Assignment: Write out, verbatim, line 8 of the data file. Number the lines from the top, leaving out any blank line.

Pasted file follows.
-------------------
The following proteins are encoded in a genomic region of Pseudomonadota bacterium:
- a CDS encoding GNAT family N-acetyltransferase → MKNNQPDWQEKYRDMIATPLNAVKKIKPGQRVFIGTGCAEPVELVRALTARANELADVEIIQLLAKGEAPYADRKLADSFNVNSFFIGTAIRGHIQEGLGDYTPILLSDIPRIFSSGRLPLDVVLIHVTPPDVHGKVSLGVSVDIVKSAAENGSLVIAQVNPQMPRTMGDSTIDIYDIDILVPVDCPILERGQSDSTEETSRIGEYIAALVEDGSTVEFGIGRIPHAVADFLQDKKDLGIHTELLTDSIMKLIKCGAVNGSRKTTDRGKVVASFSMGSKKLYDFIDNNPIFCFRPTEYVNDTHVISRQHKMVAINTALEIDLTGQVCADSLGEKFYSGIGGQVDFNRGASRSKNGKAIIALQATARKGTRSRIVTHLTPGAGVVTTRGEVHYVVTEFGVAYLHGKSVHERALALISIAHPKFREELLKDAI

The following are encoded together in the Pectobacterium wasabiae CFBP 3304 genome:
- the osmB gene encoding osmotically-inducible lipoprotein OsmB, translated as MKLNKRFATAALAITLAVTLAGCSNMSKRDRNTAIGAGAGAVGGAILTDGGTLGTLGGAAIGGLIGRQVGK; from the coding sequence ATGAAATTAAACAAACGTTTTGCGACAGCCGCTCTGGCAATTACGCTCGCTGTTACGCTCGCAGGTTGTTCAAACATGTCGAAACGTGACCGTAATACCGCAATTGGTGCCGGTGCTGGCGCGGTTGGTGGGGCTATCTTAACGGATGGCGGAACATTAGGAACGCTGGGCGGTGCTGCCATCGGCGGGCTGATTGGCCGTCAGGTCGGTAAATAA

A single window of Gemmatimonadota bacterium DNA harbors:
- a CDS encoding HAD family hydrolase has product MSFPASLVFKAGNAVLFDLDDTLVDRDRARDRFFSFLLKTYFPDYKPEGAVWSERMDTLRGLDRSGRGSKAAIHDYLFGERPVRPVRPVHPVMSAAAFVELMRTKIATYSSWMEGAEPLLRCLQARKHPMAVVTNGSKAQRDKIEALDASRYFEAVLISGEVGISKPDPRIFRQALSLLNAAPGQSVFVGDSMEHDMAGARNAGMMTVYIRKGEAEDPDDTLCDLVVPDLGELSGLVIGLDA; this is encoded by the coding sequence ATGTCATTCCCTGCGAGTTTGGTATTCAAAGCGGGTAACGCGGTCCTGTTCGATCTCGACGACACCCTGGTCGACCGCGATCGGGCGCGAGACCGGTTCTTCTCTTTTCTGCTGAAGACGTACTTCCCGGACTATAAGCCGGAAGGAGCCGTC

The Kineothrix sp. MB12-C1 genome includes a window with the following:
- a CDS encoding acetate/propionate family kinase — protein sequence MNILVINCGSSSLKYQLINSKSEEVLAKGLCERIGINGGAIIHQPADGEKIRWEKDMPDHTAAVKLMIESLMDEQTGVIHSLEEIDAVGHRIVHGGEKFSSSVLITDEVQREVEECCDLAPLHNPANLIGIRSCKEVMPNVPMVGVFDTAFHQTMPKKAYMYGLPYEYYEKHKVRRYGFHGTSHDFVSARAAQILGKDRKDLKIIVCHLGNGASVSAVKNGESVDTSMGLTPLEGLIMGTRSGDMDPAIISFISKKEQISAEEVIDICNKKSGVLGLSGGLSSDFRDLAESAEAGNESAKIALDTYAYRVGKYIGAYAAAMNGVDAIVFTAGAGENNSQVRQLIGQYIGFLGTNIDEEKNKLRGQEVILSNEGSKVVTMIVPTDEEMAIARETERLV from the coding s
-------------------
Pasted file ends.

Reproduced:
- a CDS encoding acetate/propionate family kinase — protein sequence MNILVINCGSSSLKYQLINSKSEEVLAKGLCERIGINGGAIIHQPADGEKIRWEKDMPDHTAAVKLMIESLMDEQTGVIHSLEEIDAVGHRIVHGGEKFSSSVLITDEVQREVEECCDLAPLHNPANLIGIRSCKEVMPNVPMVGVFDTAFHQTMPKKAYMYGLPYEYYEKHKVRRYGFHGTSHDFVSARAAQILGKDRKDLKIIVCHLGNGASVSAVKNGESVDTSMGLTPLEGLIMGTRSGDMDPAIISFISKKEQISAEEVIDICNKKSGVLGLSGGLSSDFRDLAESAEAGNESAKIALDTYAYRVGKYIGAYAAAMNGVDAIVFTAGAGENNSQVRQLIGQYIGFLGTNIDEEKNKLRGQEVILSNEGSKVVTMIVPTDEEMAIARETERLV from the coding s